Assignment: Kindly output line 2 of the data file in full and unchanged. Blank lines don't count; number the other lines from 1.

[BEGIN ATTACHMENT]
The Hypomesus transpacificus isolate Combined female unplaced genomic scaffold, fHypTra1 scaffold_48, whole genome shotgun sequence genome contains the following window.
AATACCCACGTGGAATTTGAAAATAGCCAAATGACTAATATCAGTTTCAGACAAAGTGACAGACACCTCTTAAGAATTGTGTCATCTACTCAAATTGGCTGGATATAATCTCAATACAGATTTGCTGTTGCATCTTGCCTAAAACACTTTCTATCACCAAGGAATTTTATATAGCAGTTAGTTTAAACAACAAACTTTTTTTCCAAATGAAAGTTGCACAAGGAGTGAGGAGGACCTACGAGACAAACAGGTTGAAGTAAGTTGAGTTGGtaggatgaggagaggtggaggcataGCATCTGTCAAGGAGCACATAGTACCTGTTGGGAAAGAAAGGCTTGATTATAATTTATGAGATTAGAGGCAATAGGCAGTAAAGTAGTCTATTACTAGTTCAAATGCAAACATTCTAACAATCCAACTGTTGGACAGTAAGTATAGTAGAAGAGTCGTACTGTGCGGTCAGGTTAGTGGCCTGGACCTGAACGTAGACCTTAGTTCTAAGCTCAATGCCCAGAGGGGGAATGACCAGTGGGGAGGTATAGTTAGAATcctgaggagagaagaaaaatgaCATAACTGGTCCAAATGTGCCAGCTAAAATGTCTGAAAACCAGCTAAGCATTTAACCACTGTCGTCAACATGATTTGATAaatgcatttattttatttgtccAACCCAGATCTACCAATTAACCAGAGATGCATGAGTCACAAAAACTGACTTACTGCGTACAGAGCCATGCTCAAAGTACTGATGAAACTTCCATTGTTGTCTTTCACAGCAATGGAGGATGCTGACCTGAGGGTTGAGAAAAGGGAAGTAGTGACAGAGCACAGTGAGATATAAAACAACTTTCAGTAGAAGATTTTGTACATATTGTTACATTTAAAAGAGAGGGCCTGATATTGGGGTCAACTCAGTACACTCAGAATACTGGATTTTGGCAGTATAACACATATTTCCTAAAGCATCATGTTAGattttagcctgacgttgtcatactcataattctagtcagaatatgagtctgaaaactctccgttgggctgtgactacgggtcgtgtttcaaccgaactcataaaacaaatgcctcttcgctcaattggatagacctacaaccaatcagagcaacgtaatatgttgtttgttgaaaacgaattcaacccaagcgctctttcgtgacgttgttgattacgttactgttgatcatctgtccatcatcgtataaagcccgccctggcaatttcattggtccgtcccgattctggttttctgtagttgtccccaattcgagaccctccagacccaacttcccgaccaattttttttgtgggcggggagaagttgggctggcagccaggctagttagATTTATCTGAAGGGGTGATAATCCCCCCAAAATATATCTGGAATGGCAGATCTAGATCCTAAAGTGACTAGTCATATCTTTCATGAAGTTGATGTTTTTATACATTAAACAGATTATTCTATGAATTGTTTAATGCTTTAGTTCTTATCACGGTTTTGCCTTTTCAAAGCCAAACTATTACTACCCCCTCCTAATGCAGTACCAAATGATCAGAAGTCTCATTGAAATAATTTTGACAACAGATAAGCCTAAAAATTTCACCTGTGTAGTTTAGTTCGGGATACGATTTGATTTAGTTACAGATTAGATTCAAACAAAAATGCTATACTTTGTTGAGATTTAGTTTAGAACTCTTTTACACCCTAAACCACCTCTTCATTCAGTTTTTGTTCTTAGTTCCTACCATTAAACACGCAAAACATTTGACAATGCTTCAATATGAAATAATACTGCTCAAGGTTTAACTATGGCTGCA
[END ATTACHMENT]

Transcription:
AATACCCACGTGGAATTTGAAAATAGCCAAATGACTAATATCAGTTTCAGACAAAGTGACAGACACCTCTTAAGAATTGTGTCATCTACTCAAATTGGCTGGATATAATCTCAATACAGATTTGCTGTTGCATCTTGCCTAAAACACTTTCTATCACCAAGGAATTTTATATAGCAGTTAGTTTAAACAACAAACTTTTTTTCCAAATGAAAGTTGCACAAGGAGTGAGGAGGACCTACGAGACAAACAGGTTGAAGTAAGTTGAGTTGGtaggatgaggagaggtggaggcataGCATCTGTCAAGGAGCACATAGTACCTGTTGGGAAAGAAAGGCTTGATTATAATTTATGAGATTAGAGGCAATAGGCAGTAAAGTAGTCTATTACTAGTTCAAATGCAAACATTCTAACAATCCAACTGTTGGACAGTAAGTATAGTAGAAGAGTCGTACTGTGCGGTCAGGTTAGTGGCCTGGACCTGAACGTAGACCTTAGTTCTAAGCTCAATGCCCAGAGGGGGAATGACCAGTGGGGAGGTATAGTTAGAATcctgaggagagaagaaaaatgaCATAACTGGTCCAAATGTGCCAGCTAAAATGTCTGAAAACCAGCTAAGCATTTAACCACTGTCGTCAACATGATTTGATAaatgcatttattttatttgtccAACCCAGATCTACCAATTAACCAGAGATGCATGAGTCACAAAAACTGACTTACTGCGTACAGAGCCATGCTCAAAGTACTGATGAAACTTCCATTGTTGTCTTTCACAGCAATGGAGGATGCTGACCTGAGGGTTGAGAAAAGGGAAGTAGTGACAGAGCACAGTGAGATATAAAACAACTTTCAGTAGAAGATTTTGTACATATTGTTACATTTAAAAGAGAGGGCCTGATATTGGGGTCAACTCAGTACACTCAGAATACTGGATTTTGGCAGTATAACACATATTTCCTAAAGCATCATGTTAGattttagcctgacgttgtcatactcataattctagtcagaatatgagtctgaaaactctccgttgggctgtgactacgggtcgtgtttcaaccgaactcataaaacaaatgcctcttcgctcaattggatagacctacaaccaatcagagcaacgtaatatgttgtttgttgaaaacgaattcaacccaagcgctctttcgtgacgttgttgattacgttactgttgatcatctgtccatcatcgtataaagcccgccctggcaatttcattggtccgtcccgattctggttttctgtagttgtccccaattcgagaccctccagacccaacttcccgaccaattttttttgtgggcggggagaagttgggctggcagccaggctagttagATTTATCTGAAGGGGTGATAATCCCCCCAAAATATATCTGGAATGGCAGATCTAGATCCTAAAGTGACTAGTCATATCTTTCATGAAGTTGATGTTTTTATACATTAAACAGATTATTCTATGAATTGTTTAATGCTTTAGTTCTTATCACGGTTTTGCCTTTTCAAAGCCAAACTATTACTACCCCCTCCTAATGCAGTACCAAATGATCAGAAGTCTCATTGAAATAATTTTGACAACAGATAAGCCTAAAAATTTCACCTGTGTAGTTTAGTTCGGGATACGATTTGATTTAGTTACAGATTAGATTCAAACAAAAATGCTATACTTTGTTGAGATTTAGTTTAGAACTCTTTTACACCCTAAACCACCTCTTCATTCAGTTTTTGTTCTTAGTTCCTACCATTAAACACGCAAAACATTTGACAATGCTTCAATATGAAATAATACTGCTCAAGGTTTAACTATGGCTGCA